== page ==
To become a surgical nurse, an individual must complete a formal training program. The training program prepares the student for a career in nursing and working in an operating room. The U.S. Bureau of Labor Statistics (BLS) predicted that registered nurses (RNs) could see a job growth of 15 percent between 2016 and 2026. RNs who specialize in certain areas, such as surgical nurse often see better career opportunities. Here is an overview of surgical nurses, including how to become a surgical nurse and what the career entails.
How to Become a Surgical Nurse
Before an individual can become a surgical nurse, he or she must first become a registered nurse. Nurse Journal indicates that there are a few different paths towards this goal.
- Diploma program – This option often takes place in a hospital and takes two to three years to complete.
- Associate degree program – This two-year option is generally the most popular.
- Bachelor’s degree – Although it takes four years to complete, it offers the most comprehensive education and includes two years of clinical education.
Upon completing any of the above options, the student must pass the NCLEX-RN exam to be licensed as an RN. Once the RN determines that he or she wants to become a surgical nurse, the candidate has the option to specialize in surgical nursing. This can be accomplished by earning a master’s degree with a concentration in surgical nursing or complete a two-program on peri-operative nurse training.
Another path the RN might take to become a surgical nurse is to become an advanced practice registered nurse (APRN) with a specialization in surgical nursing. According to EveryNurse.org, the surgical nurse candidate must also complete a residency, fellowship or internship working in a surgical ward.
Nurses are required to be licensed in all 50 states. Licensure requires passing the NCLEX-RN exam. This is a requirement for working as an RN and has nothing to do with working as a surgical nurse. To be eligible to take the exam, the individual must apply with the state board of nursing. The exam is a computer-based, multiple-choice test that consists of up to 265 questions. The candidate must correctly complete at least 75 questions to pass and has five hours in which to do so.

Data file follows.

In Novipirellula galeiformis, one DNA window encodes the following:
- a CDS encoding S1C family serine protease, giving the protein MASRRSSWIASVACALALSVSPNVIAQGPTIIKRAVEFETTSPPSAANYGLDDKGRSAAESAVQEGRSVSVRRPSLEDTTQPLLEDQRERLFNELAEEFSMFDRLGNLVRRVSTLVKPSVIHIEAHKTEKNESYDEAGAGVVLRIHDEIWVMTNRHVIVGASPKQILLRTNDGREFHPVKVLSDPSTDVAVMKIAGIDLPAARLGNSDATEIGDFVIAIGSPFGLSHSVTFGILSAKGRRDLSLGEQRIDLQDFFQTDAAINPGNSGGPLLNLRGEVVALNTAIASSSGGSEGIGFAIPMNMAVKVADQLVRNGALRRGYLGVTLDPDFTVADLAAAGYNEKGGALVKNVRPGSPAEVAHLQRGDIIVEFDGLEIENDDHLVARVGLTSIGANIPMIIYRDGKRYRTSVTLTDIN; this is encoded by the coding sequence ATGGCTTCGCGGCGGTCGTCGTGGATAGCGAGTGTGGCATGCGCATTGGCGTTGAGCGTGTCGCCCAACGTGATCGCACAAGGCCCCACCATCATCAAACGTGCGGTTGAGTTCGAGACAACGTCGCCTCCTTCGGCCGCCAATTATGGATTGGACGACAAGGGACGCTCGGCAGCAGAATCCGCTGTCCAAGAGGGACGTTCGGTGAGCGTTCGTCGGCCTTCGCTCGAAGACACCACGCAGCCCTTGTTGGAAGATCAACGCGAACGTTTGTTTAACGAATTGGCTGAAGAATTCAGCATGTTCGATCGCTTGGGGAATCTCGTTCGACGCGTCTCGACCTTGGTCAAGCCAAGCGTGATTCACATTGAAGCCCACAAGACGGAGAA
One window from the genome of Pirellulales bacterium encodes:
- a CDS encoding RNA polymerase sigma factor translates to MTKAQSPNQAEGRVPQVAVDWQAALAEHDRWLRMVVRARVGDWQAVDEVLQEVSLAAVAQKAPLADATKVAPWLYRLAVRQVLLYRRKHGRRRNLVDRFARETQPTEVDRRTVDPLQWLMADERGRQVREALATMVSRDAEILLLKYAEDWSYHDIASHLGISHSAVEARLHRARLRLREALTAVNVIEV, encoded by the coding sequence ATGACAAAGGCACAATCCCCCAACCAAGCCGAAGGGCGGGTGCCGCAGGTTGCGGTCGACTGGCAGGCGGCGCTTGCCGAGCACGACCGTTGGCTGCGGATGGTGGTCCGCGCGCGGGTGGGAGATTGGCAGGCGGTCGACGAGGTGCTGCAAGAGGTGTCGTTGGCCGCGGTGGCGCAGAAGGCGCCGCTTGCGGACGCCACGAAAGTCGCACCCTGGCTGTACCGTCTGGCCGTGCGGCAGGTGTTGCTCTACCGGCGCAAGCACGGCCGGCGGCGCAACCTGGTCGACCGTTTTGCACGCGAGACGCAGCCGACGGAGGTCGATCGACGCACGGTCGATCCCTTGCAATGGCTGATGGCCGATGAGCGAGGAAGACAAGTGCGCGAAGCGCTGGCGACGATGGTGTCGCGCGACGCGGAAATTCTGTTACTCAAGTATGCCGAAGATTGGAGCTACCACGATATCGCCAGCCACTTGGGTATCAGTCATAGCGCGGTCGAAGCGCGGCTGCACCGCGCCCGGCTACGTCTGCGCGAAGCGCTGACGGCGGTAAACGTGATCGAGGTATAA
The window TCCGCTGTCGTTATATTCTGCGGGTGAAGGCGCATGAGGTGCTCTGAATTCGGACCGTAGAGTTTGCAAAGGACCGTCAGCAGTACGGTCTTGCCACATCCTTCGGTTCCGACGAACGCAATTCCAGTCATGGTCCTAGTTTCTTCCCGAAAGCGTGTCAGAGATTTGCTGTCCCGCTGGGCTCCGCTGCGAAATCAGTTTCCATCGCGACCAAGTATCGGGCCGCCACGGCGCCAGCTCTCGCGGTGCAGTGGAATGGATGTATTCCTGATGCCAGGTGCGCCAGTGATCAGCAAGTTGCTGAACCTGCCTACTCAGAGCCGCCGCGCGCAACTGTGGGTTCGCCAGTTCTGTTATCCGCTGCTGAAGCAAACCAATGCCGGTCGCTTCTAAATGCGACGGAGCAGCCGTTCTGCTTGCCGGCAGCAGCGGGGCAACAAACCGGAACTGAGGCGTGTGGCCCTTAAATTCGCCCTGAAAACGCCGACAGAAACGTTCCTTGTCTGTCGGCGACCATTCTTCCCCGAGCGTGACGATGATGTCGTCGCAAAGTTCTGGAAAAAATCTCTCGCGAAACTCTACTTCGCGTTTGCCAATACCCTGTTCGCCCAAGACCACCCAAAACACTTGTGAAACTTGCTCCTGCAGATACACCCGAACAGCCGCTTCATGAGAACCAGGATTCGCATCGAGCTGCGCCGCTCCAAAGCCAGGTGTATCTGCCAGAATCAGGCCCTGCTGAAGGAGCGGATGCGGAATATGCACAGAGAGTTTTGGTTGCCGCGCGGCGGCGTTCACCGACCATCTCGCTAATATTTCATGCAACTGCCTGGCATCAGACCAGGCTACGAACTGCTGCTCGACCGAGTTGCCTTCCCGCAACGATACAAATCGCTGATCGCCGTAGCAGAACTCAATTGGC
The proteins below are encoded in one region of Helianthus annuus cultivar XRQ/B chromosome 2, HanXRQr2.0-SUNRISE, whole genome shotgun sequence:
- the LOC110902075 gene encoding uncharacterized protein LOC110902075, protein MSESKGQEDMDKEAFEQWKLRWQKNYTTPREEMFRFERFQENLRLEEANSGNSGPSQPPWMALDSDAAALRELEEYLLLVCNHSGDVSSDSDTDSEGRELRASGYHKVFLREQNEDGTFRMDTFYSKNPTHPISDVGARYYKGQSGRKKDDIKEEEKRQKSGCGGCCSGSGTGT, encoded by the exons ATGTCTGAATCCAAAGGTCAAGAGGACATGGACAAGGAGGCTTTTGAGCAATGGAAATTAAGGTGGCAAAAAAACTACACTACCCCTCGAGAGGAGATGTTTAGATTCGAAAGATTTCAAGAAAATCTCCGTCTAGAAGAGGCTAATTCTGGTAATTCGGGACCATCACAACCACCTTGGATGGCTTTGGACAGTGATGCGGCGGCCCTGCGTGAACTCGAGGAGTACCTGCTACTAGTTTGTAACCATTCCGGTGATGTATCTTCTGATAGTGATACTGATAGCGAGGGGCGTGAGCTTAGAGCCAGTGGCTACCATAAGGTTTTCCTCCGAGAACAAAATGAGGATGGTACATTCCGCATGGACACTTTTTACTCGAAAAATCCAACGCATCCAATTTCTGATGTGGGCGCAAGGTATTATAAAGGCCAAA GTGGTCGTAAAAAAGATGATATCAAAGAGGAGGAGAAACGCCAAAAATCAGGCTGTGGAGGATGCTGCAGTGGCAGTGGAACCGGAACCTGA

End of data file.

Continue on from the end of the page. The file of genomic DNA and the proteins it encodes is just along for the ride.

After the aspiring surgical nurse has completed the clinical portion and obtained a nursing license, he or she must then obtain certification. To become certified as a surgical nurse, the individual must pass the Certified Medical-Surgical Registered Nurse Examination, which is offered by the Academy of Medical-Surgical Nurses. The American Nurses Credentialing Center also offers the Medical –Surgical Nursing Certification.
The surgical nurse may also earn the Registered Nurse First Assistant and/or the Certified Nurses in the Operating Room Certifications. The surgical nurse candidate may be required to complete a certain number of hours in the operating room to be eligible to take certification exams. Each exam has its own requirements. Depending on the state requirements, the surgical nurse may be required to complete continuing education to maintain licensure.
Career Outlook for Surgical Nurses
Surgical nurses appear to have a very positive career outlook. PayScale reports that surgical nurses earned a median annual wage of $66,326 as of March 2018.
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Although working as a surgical nurse may be a lucrative and rewarding career, it does come with some requirements. For those that are not faint of heart, a surgical nurse career can be a great choice. Determining what the individual needs to do to become a surgical nurse is the first step.